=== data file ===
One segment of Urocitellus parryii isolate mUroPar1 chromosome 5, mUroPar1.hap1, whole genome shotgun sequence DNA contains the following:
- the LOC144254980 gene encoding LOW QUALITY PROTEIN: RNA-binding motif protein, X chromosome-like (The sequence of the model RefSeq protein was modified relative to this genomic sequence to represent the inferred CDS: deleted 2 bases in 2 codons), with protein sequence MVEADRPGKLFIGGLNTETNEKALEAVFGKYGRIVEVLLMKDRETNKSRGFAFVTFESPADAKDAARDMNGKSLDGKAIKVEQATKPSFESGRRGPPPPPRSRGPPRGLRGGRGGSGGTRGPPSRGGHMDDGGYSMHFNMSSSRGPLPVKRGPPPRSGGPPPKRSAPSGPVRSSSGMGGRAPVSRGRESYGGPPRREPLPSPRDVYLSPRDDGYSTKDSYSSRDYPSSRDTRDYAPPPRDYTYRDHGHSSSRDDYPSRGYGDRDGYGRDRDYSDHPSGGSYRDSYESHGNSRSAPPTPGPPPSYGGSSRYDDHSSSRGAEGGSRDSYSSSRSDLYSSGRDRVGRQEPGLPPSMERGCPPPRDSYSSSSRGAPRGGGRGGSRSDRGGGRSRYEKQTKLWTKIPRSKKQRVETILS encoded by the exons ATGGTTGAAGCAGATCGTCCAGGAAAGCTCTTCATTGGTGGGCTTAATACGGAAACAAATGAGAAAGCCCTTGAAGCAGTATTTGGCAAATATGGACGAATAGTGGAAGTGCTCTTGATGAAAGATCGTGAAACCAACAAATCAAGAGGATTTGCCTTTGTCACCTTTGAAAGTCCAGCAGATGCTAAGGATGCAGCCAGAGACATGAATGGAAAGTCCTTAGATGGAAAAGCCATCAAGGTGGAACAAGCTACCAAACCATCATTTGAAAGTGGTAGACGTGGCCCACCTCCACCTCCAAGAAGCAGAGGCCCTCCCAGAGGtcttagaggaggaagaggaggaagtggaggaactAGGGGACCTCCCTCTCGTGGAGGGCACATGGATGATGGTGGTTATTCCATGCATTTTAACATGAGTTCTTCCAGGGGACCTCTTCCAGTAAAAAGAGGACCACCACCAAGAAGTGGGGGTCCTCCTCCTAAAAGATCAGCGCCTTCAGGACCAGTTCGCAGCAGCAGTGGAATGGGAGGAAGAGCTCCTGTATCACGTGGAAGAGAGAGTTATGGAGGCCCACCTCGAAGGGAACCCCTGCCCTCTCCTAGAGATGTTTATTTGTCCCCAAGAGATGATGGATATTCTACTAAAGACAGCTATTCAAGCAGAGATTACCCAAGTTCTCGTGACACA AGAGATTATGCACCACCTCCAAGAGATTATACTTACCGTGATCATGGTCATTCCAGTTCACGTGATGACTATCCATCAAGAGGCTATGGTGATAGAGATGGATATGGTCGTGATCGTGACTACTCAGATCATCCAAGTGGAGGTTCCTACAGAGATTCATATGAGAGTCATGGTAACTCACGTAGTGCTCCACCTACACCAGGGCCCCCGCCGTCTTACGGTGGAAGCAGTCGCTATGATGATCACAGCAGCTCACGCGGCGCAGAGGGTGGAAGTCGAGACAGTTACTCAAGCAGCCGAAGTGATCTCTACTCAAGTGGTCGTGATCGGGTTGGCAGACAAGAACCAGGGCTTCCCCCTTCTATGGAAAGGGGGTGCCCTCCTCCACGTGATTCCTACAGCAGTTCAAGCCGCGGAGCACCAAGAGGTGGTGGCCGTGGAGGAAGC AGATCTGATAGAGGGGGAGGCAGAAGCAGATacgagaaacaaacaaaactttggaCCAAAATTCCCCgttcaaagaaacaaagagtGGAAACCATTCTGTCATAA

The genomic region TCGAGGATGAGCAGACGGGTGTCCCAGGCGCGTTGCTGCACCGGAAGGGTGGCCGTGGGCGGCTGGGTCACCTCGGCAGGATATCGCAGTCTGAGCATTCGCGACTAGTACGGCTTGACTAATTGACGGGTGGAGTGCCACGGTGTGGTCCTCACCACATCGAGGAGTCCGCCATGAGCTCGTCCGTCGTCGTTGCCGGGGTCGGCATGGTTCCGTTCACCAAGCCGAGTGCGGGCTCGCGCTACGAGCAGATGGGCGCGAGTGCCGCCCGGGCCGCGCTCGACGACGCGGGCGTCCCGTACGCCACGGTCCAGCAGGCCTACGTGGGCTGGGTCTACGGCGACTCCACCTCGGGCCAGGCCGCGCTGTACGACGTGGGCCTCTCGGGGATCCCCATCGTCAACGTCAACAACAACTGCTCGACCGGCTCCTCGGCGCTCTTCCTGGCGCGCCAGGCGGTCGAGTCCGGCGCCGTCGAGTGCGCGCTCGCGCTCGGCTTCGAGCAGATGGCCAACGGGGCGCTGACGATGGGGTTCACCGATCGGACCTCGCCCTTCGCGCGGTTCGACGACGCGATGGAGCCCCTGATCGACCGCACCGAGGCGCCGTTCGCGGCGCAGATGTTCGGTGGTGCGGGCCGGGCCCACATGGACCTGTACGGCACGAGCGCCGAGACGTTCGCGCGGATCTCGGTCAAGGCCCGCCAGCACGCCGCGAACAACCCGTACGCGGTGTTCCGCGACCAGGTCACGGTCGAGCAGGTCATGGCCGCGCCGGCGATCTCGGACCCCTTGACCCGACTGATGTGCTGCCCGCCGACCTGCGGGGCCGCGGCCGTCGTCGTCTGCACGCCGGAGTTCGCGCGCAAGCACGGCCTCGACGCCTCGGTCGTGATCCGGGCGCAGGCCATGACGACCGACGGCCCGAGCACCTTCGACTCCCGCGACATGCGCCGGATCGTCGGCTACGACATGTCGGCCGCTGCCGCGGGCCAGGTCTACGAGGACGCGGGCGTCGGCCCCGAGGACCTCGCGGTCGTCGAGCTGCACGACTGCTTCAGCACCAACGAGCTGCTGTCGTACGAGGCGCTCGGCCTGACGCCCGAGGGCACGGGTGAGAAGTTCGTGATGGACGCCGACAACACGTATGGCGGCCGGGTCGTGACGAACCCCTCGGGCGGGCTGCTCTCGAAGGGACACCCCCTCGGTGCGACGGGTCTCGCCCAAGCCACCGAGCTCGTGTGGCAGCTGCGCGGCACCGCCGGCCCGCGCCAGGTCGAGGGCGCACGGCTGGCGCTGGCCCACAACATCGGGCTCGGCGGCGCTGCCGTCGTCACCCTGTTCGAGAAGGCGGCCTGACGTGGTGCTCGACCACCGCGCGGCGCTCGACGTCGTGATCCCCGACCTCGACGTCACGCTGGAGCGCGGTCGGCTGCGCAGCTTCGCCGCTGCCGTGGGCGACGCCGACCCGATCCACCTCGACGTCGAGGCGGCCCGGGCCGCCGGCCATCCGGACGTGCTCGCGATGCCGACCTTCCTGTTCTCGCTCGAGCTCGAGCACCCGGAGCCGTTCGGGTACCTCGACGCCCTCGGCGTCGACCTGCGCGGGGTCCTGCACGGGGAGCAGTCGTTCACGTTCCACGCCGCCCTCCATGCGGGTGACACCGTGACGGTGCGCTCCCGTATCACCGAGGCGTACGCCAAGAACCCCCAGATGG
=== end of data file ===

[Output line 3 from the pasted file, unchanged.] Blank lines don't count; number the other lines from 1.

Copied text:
The genomic region TCGAGGATGAGCAGACGGGTGTCCCAGGCGCGTTGCTGCACCGGAAGGGTGGCCGTGGGCGGCTGGGTCACCTCGGCAGGATATCGCAGTCTGAGCATTCGCGACTAGTACGGCTTGACTAATTGACGGGTGGAGTGCCACGGTGTGGTCCTCACCACATCGAGGAGTCCGCCATGAGCTCGTCCGTCGTCGTTGCCGGGGTCGGCATGGTTCCGTTCACCAAGCCGAGTGCGGGCTCGCGCTACGAGCAGATGGGCGCGAGTGCCGCCCGGGCCGCGCTCGACGACGCGGGCGTCCCGTACGCCACGGTCCAGCAGGCCTACGTGGGCTGGGTCTACGGCGACTCCACCTCGGGCCAGGCCGCGCTGTACGACGTGGGCCTCTCGGGGATCCCCATCGTCAACGTCAACAACAACTGCTCGACCGGCTCCTCGGCGCTCTTCCTGGCGCGCCAGGCGGTCGAGTCCGGCGCCGTCGAGTGCGCGCTCGCGCTCGGCTTCGAGCAGATGGCCAACGGGGCGCTGACGATGGGGTTCACCGATCGGACCTCGCCCTTCGCGCGGTTCGACGACGCGATGGAGCCCCTGATCGACCGCACCGAGGCGCCGTTCGCGGCGCAGATGTTCGGTGGTGCGGGCCGGGCCCACATGGACCTGTACGGCACGAGCGCCGAGACGTTCGCGCGGATCTCGGTCAAGGCCCGCCAGCACGCCGCGAACAACCCGTACGCGGTGTTCCGCGACCAGGTCACGGTCGAGCAGGTCATGGCCGCGCCGGCGATCTCGGACCCCTTGACCCGACTGATGTGCTGCCCGCCGACCTGCGGGGCCGCGGCCGTCGTCGTCTGCACGCCGGAGTTCGCGCGCAAGCACGGCCTCGACGCCTCGGTCGTGATCCGGGCGCAGGCCATGACGACCGACGGCCCGAGCACCTTCGACTCCCGCGACATGCGCCGGATCGTCGGCTACGACATGTCGGCCGCTGCCGCGGGCCAGGTCTACGAGGACGCGGGCGTCGGCCCCGAGGACCTCGCGGTCGTCGAGCTGCACGACTGCTTCAGCACCAACGAGCTGCTGTCGTACGAGGCGCTCGGCCTGACGCCCGAGGGCACGGGTGAGAAGTTCGTGATGGACGCCGACAACACGTATGGCGGCCGGGTCGTGACGAACCCCTCGGGCGGGCTGCTCTCGAAGGGACACCCCCTCGGTGCGACGGGTCTCGCCCAAGCCACCGAGCTCGTGTGGCAGCTGCGCGGCACCGCCGGCCCGCGCCAGGTCGAGGGCGCACGGCTGGCGCTGGCCCACAACATCGGGCTCGGCGGCGCTGCCGTCGTCACCCTGTTCGAGAAGGCGGCCTGACGTGGTGCTCGACCACCGCGCGGCGCTCGACGTCGTGATCCCCGACCTCGACGTCACGCTGGAGCGCGGTCGGCTGCGCAGCTTCGCCGCTGCCGTGGGCGACGCCGACCCGATCCACCTCGACGTCGAGGCGGCCCGGGCCGCCGGCCATCCGGACGTGCTCGCGATGCCGACCTTCCTGTTCTCGCTCGAGCTCGAGCACCCGGAGCCGTTCGGGTACCTCGACGCCCTCGGCGTCGACCTGCGCGGGGTCCTGCACGGGGAGCAGTCGTTCACGTTCCACGCCGCCCTCCATGCGGGTGACACCGTGACGGTGCGCTCCCGTATCACCGAGGCGTACGCCAAGAACCCCCAGATGG